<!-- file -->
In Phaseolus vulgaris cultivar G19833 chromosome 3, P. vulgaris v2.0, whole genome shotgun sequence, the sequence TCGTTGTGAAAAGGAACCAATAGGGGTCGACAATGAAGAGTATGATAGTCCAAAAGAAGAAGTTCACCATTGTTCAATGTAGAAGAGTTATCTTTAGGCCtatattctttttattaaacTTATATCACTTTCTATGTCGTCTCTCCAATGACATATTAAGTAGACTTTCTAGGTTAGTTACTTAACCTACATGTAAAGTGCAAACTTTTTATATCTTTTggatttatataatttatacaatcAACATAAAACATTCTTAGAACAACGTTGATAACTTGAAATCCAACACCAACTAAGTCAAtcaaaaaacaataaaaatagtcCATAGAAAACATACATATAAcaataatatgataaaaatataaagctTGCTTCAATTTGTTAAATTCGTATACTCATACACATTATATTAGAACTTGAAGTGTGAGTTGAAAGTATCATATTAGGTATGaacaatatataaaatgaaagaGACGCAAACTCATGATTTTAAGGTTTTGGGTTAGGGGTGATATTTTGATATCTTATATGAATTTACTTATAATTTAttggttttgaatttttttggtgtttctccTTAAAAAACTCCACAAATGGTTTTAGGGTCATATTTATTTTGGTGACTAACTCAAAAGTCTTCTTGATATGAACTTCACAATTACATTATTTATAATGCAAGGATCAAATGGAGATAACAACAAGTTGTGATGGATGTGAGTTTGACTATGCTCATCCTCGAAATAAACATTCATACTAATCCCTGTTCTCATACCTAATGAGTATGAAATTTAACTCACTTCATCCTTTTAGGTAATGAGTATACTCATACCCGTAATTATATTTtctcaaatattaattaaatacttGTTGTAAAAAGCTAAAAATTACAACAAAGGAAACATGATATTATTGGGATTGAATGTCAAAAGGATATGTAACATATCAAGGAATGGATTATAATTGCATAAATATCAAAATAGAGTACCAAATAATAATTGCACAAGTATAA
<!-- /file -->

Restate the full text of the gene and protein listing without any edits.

In Phaseolus vulgaris cultivar G19833 chromosome 3, P. vulgaris v2.0, whole genome shotgun sequence, the sequence TCGTTGTGAAAAGGAACCAATAGGGGTCGACAATGAAGAGTATGATAGTCCAAAAGAAGAAGTTCACCATTGTTCAATGTAGAAGAGTTATCTTTAGGCCtatattctttttattaaacTTATATCACTTTCTATGTCGTCTCTCCAATGACATATTAAGTAGACTTTCTAGGTTAGTTACTTAACCTACATGTAAAGTGCAAACTTTTTATATCTTTTggatttatataatttatacaatcAACATAAAACATTCTTAGAACAACGTTGATAACTTGAAATCCAACACCAACTAAGTCAAtcaaaaaacaataaaaatagtcCATAGAAAACATACATATAAcaataatatgataaaaatataaagctTGCTTCAATTTGTTAAATTCGTATACTCATACACATTATATTAGAACTTGAAGTGTGAGTTGAAAGTATCATATTAGGTATGaacaatatataaaatgaaagaGACGCAAACTCATGATTTTAAGGTTTTGGGTTAGGGGTGATATTTTGATATCTTATATGAATTTACTTATAATTTAttggttttgaatttttttggtgtttctccTTAAAAAACTCCACAAATGGTTTTAGGGTCATATTTATTTTGGTGACTAACTCAAAAGTCTTCTTGATATGAACTTCACAATTACATTATTTATAATGCAAGGATCAAATGGAGATAACAACAAGTTGTGATGGATGTGAGTTTGACTATGCTCATCCTCGAAATAAACATTCATACTAATCCCTGTTCTCATACCTAATGAGTATGAAATTTAACTCACTTCATCCTTTTAGGTAATGAGTATACTCATACCCGTAATTATATTTtctcaaatattaattaaatacttGTTGTAAAAAGCTAAAAATTACAACAAAGGAAACATGATATTATTGGGATTGAATGTCAAAAGGATATGTAACATATCAAGGAATGGATTATAATTGCATAAATATCAAAATAGAGTACCAAATAATAATTGCACAAGTATAA